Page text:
EXPLAINED: What is the deal with the new Labour policy on a second Brexit referendum?
Jeremy Corbyn last night threw his weight behind calls for a second EU referendum - but as usual things are never quite that simple.
What did Labour actually commit to?
The Labour leader told his MPs at a meeting of the Parliamentary Labour Party that he would join calls for a public vote if his own plan for Brexit is rejected by the Prime Minister. He wrote to Theresa May earlier this month saying Labour could back her in the Commons if she met his red lines on Brexit, including keeping the UK in a permanent customs union with the EU. There is no way the PM will agree to that - and Labour has now set a deadline of today for confirmation.
The next stage in the Labour process is to back a Commons amendment calling for a second Brexit referendum. The amendment would be tacked onto the deal the Prime Minister brings back to the Commons when she finishes negotiating the Northern Irish backstop with the EU. She has said she will bring her deal back to the Commons by 12 March.
What would be on the ballot paper in a referendum under the Labour plan?
The one thing we know would be on the ballot in a Labour-backed referendum is an option to Remain in the EU. The rest is rather more vague. A briefing paper the leadership sent out to MPs last night (see below) said the party would want to see a referendum between Remain and a “credible” Leave option. What could that be?
Shadow Brexit Secretary Keir Starmer and Shadow Foreign Secretary Emily Thornberry have said that could mean a choice between Remain and whatever deal the PM gets through the Commons. But senior Labour sources have pushed back on that - saying the deal cannot take the same form as the one overwhelmingly voted down by MPs in January. That means Theresa May will have to secure changes from the EU for her deal to be on a Labour-backed ballot paper.
The briefing paper said the party could support the amendment drawn up by its MPs Peter Kyle and Phil Wilson. That amendment promises support for the PM’s deal on the grounds it is put to a referendum. However Labour has asked the MPs to redraft their amendment - meaning it could change, possibly to make clear that it would have to be a reformed deal from the PM.
Labour also leaves open the possibility of no-deal being on the ballot paper - but makes clear it could not advocate for a no-deal Brexit.
Why has Labour backed a second referendum now?
After long resisting calls to back a second referendum, Jeremy Corbyn has finally bowed to pressure. The obvious explanation is that the party is following the policy agreed at conference last year. That committed the leadership to mulling support for a second referendum if all the other options had been burned out. But there are a few other theories doing the rounds.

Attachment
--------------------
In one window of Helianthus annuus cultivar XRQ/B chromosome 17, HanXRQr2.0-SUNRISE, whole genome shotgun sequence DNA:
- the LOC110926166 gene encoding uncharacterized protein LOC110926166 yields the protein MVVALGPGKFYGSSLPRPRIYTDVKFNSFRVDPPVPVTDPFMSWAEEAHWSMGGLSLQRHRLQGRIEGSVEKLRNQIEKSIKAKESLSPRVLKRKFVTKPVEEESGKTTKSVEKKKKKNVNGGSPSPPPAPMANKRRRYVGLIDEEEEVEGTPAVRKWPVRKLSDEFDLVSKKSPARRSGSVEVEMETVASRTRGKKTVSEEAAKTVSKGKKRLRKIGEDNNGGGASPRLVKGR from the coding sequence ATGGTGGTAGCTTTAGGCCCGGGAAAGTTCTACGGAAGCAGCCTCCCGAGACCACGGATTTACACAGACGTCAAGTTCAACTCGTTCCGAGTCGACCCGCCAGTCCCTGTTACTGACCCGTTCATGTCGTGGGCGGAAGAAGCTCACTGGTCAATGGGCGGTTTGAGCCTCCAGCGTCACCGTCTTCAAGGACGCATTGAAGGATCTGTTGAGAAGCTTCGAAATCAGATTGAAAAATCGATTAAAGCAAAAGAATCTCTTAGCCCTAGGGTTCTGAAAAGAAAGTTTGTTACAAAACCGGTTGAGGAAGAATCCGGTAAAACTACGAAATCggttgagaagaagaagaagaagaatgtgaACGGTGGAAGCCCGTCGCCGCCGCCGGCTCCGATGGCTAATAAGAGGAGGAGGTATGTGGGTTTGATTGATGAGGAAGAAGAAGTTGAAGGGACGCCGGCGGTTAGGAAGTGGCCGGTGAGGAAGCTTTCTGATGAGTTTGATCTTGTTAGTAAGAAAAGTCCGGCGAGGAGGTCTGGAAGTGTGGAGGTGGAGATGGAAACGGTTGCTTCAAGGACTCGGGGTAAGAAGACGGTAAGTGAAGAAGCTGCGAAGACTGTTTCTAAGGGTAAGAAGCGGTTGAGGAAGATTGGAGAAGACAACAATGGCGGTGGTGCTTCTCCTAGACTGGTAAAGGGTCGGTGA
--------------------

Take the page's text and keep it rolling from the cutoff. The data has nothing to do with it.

Some observers believe the move is an indication of Jeremy Corbyn losing his grip on the policy and marks a victory for the likes of Keir Starmer and John McDonnell, who have been moving more firmly towards a second referendum. An added possibility is that the defections from the party to the Independent Group last week (with the Labour position on Brexit being a major factor) prompted the leadership to act to stop any more MPs leaving.
One element to take into account is that the chances of securing a second referendum remain incredibly slim. As it stands, Theresa May is dead against it and there is still no Commons majority for it unless more Tory MPs back the drive. That allows the leadership to argue it did try to stop Brexit but was unable to. It also means Labour can continue to straddle the divide between a membership that wants Brexit stopped and voters who want it to happen.
What has the fallout been?
Labour has already faced a backlash from its MPs in pro-Brexit seats who have dismissed calls for a second referendum. A number of those - including Caroline Flint, Ruth Smeeth and John Mann - are calling for a free vote on the issue. Corbyn could face resignations from the likes of pro-Brexit MPs on the frontbenches liked Mel Onn, who has said she cannot support a second referendum. It will also be tough for Shadow Cabinet figures like Jon Trickett and Ian Lavery to swallow.
The announcement has also sparked a row among senior Labour figures as to what exactly would be on the ballot paper in a second referendum. The party will have to make a decision on that soon or the divisions will run and run. The publication of the updated Kyle/Wilson amendment will be a key moment, and Westminster watchers would be wise to keep an eye out for other amendments the party could back.
Read the full briefing document sent out to Labour MPs below
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